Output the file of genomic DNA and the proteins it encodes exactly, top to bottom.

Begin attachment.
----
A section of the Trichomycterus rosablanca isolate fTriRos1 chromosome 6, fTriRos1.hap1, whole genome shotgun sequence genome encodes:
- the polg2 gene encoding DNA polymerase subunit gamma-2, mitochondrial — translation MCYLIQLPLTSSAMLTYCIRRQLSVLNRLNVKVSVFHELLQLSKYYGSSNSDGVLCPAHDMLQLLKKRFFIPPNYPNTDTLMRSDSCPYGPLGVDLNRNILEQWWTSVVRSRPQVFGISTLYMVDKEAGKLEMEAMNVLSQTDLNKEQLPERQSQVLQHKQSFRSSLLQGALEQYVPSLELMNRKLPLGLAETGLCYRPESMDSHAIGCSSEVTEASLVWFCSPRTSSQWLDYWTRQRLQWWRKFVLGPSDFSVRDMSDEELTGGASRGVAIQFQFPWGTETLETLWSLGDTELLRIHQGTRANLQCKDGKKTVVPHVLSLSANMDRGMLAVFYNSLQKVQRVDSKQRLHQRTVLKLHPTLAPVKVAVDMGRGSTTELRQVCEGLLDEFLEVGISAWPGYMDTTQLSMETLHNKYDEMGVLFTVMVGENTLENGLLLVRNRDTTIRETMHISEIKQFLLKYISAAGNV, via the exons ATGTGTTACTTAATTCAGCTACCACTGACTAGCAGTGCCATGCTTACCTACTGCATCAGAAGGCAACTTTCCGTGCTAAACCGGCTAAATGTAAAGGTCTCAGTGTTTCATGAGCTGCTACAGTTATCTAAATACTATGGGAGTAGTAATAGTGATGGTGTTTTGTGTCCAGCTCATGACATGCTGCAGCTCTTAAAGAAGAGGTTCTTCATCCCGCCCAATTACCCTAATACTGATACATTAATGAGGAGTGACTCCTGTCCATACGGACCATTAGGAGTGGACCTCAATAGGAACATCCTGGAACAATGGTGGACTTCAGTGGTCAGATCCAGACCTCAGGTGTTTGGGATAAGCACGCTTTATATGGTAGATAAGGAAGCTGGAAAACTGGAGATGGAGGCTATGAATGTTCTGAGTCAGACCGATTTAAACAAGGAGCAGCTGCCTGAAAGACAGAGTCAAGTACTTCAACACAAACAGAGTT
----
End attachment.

A section of the Trichomycterus rosablanca isolate fTriRos1 chromosome 6, fTriRos1.hap1, whole genome shotgun sequence genome encodes:
- the polg2 gene encoding DNA polymerase subunit gamma-2, mitochondrial — translation MCYLIQLPLTSSAMLTYCIRRQLSVLNRLNVKVSVFHELLQLSKYYGSSNSDGVLCPAHDMLQLLKKRFFIPPNYPNTDTLMRSDSCPYGPLGVDLNRNILEQWWTSVVRSRPQVFGISTLYMVDKEAGKLEMEAMNVLSQTDLNKEQLPERQSQVLQHKQSFRSSLLQGALEQYVPSLELMNRKLPLGLAETGLCYRPESMDSHAIGCSSEVTEASLVWFCSPRTSSQWLDYWTRQRLQWWRKFVLGPSDFSVRDMSDEELTGGASRGVAIQFQFPWGTETLETLWSLGDTELLRIHQGTRANLQCKDGKKTVVPHVLSLSANMDRGMLAVFYNSLQKVQRVDSKQRLHQRTVLKLHPTLAPVKVAVDMGRGSTTELRQVCEGLLDEFLEVGISAWPGYMDTTQLSMETLHNKYDEMGVLFTVMVGENTLENGLLLVRNRDTTIRETMHISEIKQFLLKYISAAGNV, via the exons ATGTGTTACTTAATTCAGCTACCACTGACTAGCAGTGCCATGCTTACCTACTGCATCAGAAGGCAACTTTCCGTGCTAAACCGGCTAAATGTAAAGGTCTCAGTGTTTCATGAGCTGCTACAGTTATCTAAATACTATGGGAGTAGTAATAGTGATGGTGTTTTGTGTCCAGCTCATGACATGCTGCAGCTCTTAAAGAAGAGGTTCTTCATCCCGCCCAATTACCCTAATACTGATACATTAATGAGGAGTGACTCCTGTCCATACGGACCATTAGGAGTGGACCTCAATAGGAACATCCTGGAACAATGGTGGACTTCAGTGGTCAGATCCAGACCTCAGGTGTTTGGGATAAGCACGCTTTATATGGTAGATAAGGAAGCTGGAAAACTGGAGATGGAGGCTATGAATGTTCTGAGTCAGACCGATTTAAACAAGGAGCAGCTGCCTGAAAGACAGAGTCAAGTACTTCAACACAAACAGAGTT